Cannabis Researcher Receives $3.9M to Study Terpenes and Pain

The UCLA Cannabis Research Initiative has been awarded a $3.9 million grant to investigate whether cannabis terpenes can help reduce the use of opioids in pain treatment.

Full story after the jump.

The National Institutes of Health National Center for Complementary and Integrative Health have awarded a $3.9 million grant to the University of California, Los Angeles Cannabis Research Initiative to study whether terpenes can reduce the amount of opioid medication a person needs to lessen pain.

The funding will allow Ziva Cooper, research director of the UCLA Cannabis Research Initiative, to study the entourage effect, or how terpenes and THC interact with each other. The researchers will study the terpenes myrcene and caryophyllene, which will be administered both with and without THC “to see whether they help reduce pain on their own, and whether they enhance the pain-relieving effects of THC, while reducing its intoxicating properties,” the university said in a press release. The terpenes will also be examined separately to see whether they decrease pain on their own.

Cooper, who is also an associate professor of psychiatry and biobehavioral sciences at the David Geffen School of Medicine at UCLA, said that chemicals specific to the cannabis plant “may be effective options” at limiting pain “with minimal side effects” but “placebo-controlled studies to explore this urgent area of research are desperately needed.”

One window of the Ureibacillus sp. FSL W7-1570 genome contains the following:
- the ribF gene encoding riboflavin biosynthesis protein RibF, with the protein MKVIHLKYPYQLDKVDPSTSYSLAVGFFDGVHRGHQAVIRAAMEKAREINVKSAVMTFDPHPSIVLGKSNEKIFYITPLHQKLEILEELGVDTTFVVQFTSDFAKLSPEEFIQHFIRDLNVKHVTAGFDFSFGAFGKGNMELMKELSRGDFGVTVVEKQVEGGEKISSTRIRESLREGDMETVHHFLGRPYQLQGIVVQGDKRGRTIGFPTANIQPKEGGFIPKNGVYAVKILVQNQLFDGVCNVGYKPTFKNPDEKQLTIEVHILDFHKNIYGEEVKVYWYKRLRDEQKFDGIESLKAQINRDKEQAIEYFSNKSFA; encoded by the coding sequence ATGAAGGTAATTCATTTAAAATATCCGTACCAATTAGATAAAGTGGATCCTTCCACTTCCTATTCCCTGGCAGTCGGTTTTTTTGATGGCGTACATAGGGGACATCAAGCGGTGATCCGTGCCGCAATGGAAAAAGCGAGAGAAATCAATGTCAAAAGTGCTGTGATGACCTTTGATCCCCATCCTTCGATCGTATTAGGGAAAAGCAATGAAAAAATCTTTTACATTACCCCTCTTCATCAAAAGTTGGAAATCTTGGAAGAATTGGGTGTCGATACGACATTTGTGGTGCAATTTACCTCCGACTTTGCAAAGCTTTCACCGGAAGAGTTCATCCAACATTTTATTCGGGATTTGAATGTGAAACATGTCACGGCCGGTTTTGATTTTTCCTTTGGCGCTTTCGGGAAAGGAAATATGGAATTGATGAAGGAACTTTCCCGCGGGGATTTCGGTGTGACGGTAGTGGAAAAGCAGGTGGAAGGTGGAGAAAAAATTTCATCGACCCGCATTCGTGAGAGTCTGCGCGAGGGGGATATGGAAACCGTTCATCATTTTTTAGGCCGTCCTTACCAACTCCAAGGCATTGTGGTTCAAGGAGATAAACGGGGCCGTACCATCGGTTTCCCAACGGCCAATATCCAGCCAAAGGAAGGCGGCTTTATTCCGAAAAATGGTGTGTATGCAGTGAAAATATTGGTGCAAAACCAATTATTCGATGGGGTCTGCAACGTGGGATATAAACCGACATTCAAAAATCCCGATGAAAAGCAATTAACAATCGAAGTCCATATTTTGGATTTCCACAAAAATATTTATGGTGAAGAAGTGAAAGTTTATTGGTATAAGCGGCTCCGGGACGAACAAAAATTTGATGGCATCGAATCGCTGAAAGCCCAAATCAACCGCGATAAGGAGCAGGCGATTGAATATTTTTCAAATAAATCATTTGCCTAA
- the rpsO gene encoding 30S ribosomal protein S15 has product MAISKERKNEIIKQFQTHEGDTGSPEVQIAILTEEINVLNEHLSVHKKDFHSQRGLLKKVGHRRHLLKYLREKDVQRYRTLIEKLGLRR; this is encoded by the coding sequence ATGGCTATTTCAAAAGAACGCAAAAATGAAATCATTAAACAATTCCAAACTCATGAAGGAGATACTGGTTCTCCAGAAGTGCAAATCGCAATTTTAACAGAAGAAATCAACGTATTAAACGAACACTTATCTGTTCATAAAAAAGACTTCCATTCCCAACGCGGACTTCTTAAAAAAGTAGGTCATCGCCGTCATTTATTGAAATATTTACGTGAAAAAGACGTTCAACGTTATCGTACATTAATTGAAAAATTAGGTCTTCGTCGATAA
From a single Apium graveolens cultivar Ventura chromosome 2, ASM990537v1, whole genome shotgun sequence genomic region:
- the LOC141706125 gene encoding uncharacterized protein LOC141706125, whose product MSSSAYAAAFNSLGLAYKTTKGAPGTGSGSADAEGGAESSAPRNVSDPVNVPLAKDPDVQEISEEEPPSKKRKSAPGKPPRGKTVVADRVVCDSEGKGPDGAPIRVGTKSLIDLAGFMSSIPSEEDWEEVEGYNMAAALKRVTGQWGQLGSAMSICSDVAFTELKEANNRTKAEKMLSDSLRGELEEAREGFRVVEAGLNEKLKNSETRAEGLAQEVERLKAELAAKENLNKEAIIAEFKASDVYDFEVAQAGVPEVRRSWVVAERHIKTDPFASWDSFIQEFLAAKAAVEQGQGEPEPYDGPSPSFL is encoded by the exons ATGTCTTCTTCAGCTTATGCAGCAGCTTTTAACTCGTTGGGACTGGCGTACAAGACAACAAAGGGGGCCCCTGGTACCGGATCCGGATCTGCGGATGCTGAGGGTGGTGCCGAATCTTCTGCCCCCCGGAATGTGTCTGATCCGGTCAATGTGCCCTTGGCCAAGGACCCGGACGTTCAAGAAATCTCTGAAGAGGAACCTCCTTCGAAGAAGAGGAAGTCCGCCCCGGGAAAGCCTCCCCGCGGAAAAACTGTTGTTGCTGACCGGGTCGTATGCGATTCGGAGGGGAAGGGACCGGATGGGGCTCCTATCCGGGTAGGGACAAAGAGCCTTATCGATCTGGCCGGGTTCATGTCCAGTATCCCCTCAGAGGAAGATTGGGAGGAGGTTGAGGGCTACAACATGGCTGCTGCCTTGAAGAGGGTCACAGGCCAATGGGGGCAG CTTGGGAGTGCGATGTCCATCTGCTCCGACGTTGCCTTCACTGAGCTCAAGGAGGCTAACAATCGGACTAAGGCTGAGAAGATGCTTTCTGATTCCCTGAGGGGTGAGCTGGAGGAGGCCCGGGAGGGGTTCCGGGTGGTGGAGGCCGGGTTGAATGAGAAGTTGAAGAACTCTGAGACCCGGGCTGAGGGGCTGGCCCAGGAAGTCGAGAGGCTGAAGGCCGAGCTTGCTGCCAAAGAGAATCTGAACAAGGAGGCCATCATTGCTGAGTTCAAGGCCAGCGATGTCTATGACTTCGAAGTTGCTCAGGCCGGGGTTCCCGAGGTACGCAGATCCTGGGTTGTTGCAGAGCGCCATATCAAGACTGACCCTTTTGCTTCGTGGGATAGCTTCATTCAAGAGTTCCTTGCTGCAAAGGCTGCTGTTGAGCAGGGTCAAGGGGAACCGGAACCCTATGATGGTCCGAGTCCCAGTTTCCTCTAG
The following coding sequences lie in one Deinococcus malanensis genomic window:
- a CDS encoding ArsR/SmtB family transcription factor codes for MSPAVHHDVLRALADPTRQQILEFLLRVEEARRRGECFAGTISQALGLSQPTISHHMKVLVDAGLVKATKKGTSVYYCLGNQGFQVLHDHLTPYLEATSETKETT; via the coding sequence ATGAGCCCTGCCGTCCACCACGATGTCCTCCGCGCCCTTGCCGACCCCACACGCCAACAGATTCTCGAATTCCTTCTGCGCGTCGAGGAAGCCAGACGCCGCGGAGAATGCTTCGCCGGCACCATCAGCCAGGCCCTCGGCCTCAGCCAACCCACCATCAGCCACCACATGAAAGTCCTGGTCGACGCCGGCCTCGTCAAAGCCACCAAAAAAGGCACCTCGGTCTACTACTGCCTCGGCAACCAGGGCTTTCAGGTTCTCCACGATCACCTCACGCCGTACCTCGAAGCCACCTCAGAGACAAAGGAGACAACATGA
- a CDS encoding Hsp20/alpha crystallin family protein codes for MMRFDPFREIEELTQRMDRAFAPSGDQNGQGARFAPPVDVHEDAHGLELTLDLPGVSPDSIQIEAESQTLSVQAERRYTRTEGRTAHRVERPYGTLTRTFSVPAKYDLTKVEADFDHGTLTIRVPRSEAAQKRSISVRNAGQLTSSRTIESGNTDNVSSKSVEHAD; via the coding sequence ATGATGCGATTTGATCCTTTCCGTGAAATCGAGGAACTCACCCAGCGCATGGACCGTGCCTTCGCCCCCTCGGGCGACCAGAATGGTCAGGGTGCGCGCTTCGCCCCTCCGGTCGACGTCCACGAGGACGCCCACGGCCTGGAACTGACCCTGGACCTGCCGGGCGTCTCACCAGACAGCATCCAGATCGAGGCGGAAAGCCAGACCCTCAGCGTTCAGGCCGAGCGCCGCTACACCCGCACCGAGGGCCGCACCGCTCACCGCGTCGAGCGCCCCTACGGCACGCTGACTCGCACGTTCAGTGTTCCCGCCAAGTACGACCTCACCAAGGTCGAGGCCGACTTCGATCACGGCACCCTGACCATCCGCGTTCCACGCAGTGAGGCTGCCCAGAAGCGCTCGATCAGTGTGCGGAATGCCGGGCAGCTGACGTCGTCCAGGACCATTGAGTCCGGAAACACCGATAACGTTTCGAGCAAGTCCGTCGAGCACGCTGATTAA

“Chronic pain is a significant public health burden and there are few effective treatments that lack the adverse effects that limit use.” – Cooper in a statement

Last year Cooper, who is the first research director for the Cannabis Research Initiative, received a $3.5 million NIH grant to study how the pain-relieving and adverse effects of cannabis and cannabinoids affect men and women differently.

The agency also awarded nine universities federal grants totaling $3 million last year to study the “potential pain-relieving properties and mechanisms of actions of the diverse phytochemicals in cannabis, including both minor cannabinoids and terpenes.” In 2017, the NIH awarded a $3.8 million research grant to New York’s Albert Einstein College of Medicine and Montefiore Health System for a long-term study to investigate whether medical cannabis treatment can help reduce opioid use for adults with chronic pain.

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